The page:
Again, using the data generated by the CME itself, we can go back and review the total amount of contracts (open interest) on the Comex exchange over the same time period.

October 1 total Comex gold open interest: 419,016 contracts

October 28 total Comex gold open interest: 470,525 contracts

This means that while available gold (collateral) was declining by 150,000 ounces, The Bullion Banks were free to create over 5,100,000 new ounces of "paper gold".

470,525 - 419,016 = 51,509 contracts

51,509 contracts X 100 ounces/contract = 5,150,900 ounces of paper gold

AND THIS IS THE INHERENT UNFAIRNESS OF THE COMEX PAPER DERIVATIVE PRICING SCHEME. In fact, it's hard to understand how this doesn't constitute criminal fraud. Why? Let's look at the definition of "fraud": http://legal-dictionary.thefreedictionary.com/fraud

Fraud must be proved by showing that the defendant's actions involved five separate elements: (1) a false statement of a material fact,(2) knowledge on the part of the defendant that the statement is untrue, (3) intent on the part of the defendant to deceive the alleged victim, (4) justifiable reliance by the alleged victim on the statement, and (5) injury to the alleged victim as a result.

So, let's see....

  1. "A false statement of material fact." Is it a "material fact" that The Banks have an unlimited ability to leverage the available gold collateral that backs the exchange? Was the CME Group attempting to protect themselves in this point by adding the Gold Stocks disclaimer in 2013?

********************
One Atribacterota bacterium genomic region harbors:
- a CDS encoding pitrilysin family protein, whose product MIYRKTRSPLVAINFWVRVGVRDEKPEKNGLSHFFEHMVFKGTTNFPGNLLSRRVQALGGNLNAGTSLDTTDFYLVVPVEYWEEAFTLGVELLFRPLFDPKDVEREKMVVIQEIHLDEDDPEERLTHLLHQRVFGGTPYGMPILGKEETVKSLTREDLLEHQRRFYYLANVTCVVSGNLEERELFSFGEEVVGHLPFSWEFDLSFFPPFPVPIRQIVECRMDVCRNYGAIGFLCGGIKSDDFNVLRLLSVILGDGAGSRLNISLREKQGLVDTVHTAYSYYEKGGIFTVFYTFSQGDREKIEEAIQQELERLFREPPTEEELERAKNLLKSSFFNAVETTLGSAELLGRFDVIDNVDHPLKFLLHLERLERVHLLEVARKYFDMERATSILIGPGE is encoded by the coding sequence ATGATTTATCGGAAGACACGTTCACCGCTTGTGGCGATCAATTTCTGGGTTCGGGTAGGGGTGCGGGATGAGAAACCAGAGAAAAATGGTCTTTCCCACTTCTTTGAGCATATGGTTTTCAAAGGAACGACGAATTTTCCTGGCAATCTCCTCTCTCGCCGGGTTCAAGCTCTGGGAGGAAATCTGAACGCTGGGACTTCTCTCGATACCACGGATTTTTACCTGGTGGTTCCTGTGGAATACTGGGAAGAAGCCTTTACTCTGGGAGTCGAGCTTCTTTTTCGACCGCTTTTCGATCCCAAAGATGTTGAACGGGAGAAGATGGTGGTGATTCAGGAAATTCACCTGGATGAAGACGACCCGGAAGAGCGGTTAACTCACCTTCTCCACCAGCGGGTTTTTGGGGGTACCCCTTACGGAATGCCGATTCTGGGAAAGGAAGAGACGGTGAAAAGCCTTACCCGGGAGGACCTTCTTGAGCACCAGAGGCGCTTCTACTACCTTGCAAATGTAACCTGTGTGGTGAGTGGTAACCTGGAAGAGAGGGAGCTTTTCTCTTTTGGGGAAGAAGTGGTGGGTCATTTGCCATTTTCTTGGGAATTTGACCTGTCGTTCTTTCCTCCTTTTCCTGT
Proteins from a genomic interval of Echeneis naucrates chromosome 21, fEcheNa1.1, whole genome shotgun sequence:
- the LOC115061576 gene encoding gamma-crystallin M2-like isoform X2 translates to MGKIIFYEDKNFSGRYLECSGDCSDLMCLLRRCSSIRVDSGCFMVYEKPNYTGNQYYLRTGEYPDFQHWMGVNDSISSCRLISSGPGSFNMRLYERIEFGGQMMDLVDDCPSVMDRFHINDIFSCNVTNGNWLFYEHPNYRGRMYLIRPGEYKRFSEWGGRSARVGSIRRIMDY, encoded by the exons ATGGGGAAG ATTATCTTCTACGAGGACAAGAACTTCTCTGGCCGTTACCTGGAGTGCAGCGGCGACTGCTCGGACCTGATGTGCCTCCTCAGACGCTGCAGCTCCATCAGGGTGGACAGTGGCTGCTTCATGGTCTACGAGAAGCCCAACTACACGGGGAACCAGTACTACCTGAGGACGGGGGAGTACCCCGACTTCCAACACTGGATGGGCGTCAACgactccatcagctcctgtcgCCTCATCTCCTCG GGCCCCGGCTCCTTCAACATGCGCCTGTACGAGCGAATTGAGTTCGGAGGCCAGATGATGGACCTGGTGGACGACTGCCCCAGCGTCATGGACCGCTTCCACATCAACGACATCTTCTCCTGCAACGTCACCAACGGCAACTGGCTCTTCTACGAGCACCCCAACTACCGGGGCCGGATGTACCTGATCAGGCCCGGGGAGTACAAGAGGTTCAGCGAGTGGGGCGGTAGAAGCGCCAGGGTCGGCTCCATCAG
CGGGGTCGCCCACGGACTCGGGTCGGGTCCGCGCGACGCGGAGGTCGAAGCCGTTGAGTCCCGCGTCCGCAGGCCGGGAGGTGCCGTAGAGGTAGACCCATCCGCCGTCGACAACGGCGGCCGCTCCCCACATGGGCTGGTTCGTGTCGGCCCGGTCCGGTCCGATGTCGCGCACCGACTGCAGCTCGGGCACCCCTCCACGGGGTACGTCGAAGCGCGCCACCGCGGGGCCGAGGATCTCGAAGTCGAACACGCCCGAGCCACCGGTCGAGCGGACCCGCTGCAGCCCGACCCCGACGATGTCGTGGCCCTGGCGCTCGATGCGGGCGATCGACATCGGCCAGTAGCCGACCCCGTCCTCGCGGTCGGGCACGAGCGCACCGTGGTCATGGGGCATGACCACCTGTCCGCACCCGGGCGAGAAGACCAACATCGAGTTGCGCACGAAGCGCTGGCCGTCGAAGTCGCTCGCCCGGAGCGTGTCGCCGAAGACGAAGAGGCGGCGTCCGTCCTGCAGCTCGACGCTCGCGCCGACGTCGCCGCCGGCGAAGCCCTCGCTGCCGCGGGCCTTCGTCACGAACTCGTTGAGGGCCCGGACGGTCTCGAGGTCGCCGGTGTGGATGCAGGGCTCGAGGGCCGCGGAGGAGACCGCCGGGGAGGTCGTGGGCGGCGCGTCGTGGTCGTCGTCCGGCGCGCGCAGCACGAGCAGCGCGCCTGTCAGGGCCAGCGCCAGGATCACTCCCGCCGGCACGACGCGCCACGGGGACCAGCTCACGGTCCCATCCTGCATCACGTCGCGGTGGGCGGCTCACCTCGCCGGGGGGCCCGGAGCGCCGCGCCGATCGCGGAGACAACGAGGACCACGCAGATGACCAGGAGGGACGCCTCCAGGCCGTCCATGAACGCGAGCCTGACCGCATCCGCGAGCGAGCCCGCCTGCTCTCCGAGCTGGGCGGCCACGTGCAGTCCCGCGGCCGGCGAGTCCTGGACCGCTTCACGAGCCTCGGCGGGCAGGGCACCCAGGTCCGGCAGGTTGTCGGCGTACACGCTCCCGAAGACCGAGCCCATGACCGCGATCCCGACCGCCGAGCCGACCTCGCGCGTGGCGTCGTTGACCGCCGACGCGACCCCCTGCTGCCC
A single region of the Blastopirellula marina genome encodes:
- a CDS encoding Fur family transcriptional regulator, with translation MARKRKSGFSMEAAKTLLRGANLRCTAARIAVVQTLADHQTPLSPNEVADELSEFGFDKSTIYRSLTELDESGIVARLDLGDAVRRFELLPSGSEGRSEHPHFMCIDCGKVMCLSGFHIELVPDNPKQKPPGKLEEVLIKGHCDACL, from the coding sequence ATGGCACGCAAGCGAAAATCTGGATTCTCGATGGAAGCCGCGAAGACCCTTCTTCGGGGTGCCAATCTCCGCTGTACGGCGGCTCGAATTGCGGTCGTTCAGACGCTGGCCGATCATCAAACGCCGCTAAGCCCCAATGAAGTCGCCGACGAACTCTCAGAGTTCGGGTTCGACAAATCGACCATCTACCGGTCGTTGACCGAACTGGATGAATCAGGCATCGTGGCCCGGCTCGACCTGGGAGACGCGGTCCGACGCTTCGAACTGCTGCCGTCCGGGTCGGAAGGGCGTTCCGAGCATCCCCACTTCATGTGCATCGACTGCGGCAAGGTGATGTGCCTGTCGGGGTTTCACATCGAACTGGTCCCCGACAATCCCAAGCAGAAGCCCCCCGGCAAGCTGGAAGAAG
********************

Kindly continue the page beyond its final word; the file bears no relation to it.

2. "Knowledge on the part of the defendant that the statement is untrue". In this instance, the "statement" in question is the implied representation of physical gold behind each contract. The infinite creation of paper contracts would certainly seem to fit this part of the definition.
  3. "Intent of the part of the defendant to deceive the alleged victim". Without question, this is the case. The Banks deceive investors and traders through the creation of paper contracts that have no physical asset backing.
  4. "Justifiable reliance by the alleged victim on the statement". This one's a little fuzzy. Can it be "proven" that all of the momentum-chasing Spec trading funds only trade paper contracts based upon their "reliance" that the exchange operates freely and fairly?
  5. "Injury to the alleged victim as result". Well, this one's easy. Continuing below...

The "injury" is financial and we are once again watching it play out in real time. After the FOMC statement of September 17, sentiment in the gold "market" began to turn from bearish. After the September NFP employment report of October 2, sentiment got downright bullish. Over the course of the next 3.5 weeks, the paper price of gold rallied from an October 1 close of $1114, to an intraday high if $1192 on October 15 and a Comex close on October 28 of $1176.

As noted above, over this same time period, The Bullion Banks created over 5.1MM new ounces of paper gold in order to meet the demand coming from the now-bullish trading and managed money funds as well as individual investors. Without this unbacked (fraudulent?) new supply of paper, how much higher would have prices risen? We'll never know but it's certainly fair to say that prices would have peaked much higher than just $1192. These are gains that the speculators were never allowed to realize, thus, the alleged victims were in fact "injured" as a result.